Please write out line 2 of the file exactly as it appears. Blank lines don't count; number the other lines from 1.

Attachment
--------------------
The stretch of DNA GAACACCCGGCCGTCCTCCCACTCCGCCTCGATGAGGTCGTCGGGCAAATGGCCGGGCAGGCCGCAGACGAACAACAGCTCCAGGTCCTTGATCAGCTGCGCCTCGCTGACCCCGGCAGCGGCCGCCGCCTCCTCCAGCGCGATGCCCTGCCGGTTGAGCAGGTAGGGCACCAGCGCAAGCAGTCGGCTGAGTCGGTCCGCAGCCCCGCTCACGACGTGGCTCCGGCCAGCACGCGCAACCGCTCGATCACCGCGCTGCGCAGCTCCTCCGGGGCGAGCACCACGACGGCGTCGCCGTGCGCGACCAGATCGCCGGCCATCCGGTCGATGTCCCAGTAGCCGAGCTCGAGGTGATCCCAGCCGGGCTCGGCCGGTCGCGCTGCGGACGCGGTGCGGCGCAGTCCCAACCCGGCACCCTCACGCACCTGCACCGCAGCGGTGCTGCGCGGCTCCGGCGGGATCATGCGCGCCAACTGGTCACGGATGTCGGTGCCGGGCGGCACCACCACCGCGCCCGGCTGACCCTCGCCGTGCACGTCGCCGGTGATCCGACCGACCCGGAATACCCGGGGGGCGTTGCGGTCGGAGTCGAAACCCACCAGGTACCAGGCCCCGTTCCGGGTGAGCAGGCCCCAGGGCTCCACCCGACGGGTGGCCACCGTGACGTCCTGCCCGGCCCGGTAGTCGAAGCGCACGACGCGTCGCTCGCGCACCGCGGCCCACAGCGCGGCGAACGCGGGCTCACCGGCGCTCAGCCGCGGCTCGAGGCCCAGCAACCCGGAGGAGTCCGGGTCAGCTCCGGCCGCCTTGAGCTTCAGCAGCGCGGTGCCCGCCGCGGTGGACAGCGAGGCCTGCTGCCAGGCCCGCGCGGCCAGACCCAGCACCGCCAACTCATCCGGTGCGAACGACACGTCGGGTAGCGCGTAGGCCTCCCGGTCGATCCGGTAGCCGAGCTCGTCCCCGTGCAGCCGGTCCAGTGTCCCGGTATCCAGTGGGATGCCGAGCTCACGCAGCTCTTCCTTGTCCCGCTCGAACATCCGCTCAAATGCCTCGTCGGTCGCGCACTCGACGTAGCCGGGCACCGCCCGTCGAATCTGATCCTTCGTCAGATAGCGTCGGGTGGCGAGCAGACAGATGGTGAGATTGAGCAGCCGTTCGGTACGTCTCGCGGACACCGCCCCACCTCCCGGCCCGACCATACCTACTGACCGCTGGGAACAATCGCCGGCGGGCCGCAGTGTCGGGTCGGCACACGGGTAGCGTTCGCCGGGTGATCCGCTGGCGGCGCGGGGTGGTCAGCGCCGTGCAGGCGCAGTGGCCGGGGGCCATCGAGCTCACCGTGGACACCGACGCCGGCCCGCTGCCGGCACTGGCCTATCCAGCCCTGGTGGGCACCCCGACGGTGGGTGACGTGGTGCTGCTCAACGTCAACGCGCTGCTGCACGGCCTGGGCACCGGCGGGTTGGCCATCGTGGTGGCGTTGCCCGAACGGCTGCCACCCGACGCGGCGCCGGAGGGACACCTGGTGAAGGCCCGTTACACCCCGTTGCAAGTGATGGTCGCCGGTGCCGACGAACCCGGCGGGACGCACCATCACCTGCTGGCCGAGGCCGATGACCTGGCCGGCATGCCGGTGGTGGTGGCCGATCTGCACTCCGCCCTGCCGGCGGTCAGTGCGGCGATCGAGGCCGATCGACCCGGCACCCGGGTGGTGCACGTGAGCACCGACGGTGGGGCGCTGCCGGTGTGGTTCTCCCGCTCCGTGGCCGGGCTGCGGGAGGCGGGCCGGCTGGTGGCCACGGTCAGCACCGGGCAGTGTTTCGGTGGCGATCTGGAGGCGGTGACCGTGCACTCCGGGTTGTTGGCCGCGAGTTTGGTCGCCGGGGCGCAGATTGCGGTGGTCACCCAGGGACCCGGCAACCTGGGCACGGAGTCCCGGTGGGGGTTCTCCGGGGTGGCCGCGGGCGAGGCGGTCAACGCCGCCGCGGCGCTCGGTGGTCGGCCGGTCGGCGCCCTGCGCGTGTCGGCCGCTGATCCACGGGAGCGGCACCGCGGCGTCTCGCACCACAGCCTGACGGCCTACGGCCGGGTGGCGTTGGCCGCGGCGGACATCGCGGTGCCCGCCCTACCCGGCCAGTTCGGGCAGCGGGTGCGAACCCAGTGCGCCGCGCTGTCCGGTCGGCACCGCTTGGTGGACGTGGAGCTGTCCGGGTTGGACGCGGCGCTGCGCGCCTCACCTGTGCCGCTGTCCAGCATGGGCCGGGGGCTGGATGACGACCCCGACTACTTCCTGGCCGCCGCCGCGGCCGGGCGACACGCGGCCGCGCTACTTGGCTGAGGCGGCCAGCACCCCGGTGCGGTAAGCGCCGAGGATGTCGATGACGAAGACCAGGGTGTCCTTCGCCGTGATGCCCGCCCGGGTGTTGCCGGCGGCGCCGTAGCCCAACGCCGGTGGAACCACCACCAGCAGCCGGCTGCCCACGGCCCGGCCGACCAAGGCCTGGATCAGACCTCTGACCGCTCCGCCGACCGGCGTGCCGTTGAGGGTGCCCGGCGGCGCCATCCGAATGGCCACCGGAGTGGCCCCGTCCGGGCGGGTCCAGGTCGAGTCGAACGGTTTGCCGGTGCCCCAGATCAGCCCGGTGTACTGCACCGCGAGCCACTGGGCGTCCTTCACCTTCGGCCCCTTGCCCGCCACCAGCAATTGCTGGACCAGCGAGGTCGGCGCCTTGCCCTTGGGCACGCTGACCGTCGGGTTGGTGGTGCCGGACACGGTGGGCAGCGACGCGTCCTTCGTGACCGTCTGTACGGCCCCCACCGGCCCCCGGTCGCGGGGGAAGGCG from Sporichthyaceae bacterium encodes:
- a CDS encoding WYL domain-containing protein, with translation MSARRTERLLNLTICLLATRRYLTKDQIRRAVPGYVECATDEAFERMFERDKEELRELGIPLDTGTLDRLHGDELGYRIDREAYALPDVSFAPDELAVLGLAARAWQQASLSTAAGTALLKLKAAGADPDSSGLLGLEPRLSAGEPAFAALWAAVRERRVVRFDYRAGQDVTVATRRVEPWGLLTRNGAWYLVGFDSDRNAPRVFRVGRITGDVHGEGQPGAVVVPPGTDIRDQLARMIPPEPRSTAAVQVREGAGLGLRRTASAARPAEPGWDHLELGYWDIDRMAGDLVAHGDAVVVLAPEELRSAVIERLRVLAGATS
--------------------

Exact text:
- a CDS encoding WYL domain-containing protein, with translation MSARRTERLLNLTICLLATRRYLTKDQIRRAVPGYVECATDEAFERMFERDKEELRELGIPLDTGTLDRLHGDELGYRIDREAYALPDVSFAPDELAVLGLAARAWQQASLSTAAGTALLKLKAAGADPDSSGLLGLEPRLSAGEPAFAALWAAVRERRVVRFDYRAGQDVTVATRRVEPWGLLTRNGAWYLVGFDSDRNAPRVFRVGRITGDVHGEGQPGAVVVPPGTDIRDQLARMIPPEPRSTAAVQVREGAGLGLRRTASAARPAEPGWDHLELGYWDIDRMAGDLVAHGDAVVVLAPEELRSAVIERLRVLAGATS